One of the defining characteristics of our species is that when we are miserable, we like to see others miserable as well. Indeed, if everyone is more miserable than us, we might even start feeling cheerful. The joy of others seems an affront to our misery, an injustice to be set right. Perhaps that as why, in Philip Larkin’s words: “Man hands on misery to man./ It deepens like a coastal shelf.”
So why is this news so shocking?
A Dutch court convicted two men Wednesday for attempting to infect 14 victims with HIV in a bizarre sex case.
The Groningen District Court found the two guilty of severe assault for injecting semiconscious men with HIV-infected blood at sex parties between January 2006 and May 2007.
Prosecutors had argued that the two men, along with a third who was acquitted of major charges, had drugged the 14 victims and intentionally infected them.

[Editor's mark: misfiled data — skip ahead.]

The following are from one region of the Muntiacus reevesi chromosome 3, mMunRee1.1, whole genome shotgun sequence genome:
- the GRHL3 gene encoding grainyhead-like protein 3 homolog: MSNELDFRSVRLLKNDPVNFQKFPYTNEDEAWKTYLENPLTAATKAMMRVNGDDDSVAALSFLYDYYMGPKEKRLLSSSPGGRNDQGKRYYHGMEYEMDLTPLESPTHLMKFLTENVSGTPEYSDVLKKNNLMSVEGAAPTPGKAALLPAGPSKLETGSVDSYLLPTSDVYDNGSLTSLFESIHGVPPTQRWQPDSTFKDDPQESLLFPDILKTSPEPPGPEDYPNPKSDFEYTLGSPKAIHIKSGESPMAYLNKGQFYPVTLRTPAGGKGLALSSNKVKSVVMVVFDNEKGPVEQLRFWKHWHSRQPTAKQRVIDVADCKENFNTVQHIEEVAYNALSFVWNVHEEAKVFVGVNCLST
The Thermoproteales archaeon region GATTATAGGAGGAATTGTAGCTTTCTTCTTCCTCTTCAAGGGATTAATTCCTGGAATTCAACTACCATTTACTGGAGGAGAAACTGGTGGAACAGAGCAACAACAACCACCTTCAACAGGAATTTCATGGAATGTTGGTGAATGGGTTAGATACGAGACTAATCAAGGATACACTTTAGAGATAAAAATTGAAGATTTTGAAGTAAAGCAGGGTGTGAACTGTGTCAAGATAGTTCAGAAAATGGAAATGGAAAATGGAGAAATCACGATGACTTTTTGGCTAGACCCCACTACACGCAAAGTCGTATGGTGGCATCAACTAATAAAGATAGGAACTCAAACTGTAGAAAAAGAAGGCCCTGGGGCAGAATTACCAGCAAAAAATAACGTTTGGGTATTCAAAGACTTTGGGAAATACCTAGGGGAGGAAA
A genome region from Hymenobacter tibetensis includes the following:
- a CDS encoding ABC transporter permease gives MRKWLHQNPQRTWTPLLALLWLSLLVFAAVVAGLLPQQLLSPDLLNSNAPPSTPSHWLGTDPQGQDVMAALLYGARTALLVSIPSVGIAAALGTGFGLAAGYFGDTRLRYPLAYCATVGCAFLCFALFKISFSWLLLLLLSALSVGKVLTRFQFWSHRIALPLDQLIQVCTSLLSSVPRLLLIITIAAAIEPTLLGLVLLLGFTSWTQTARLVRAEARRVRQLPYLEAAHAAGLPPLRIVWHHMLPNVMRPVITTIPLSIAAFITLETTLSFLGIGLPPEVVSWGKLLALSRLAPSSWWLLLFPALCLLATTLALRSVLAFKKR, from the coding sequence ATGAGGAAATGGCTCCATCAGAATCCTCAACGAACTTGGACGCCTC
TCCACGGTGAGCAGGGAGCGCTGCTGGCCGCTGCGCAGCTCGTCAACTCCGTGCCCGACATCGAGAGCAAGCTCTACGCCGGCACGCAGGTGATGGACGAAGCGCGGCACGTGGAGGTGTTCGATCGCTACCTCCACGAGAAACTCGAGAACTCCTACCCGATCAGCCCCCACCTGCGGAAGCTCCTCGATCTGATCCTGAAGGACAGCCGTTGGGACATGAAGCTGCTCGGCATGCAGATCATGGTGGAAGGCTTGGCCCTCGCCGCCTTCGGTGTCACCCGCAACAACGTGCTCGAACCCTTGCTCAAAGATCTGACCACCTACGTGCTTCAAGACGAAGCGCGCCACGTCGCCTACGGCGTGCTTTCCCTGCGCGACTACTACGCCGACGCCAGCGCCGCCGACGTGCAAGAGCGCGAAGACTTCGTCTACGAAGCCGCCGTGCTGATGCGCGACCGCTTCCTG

The statement by the judges quoted in that piece indicates that at least one of the two men was himself HIV-positive. His action is reprehensible, but imagine yourself in his place—would you think, Why me? Why not him? Or her?
Lest I be accused of spreading misery myself by linking to such news, let me share an old joke that I first heard in the 1980s.
Santa Singh goes to New York for the first time. He wanders down the wrong roads, and is mugged by a gentleman with a syringe. The mugger says, “Give me all your money, or I will plunge this syringe into you. It contains HIV-infected blood.”
Santa Singh says, “Oh balle balle, I am not giving you my dollars. Go ahead, plunge syringe.”
“Dude, are you insane?” says the mugger. “If I inject this into you, you will get AIDS.”
“No problem, praa-ji,” says Santa. “Plunge away.”
The mugger injects Santa, then looks with astonishment at his victim, who is still smiling.
“I don’t get it dude,” says the mugger. “I just injected you with HIV-positive blood, and you’re smiling.”
“Oh that’s okay,” says Santa. “I have protected myself against AIDS. I’m wearing a condom.”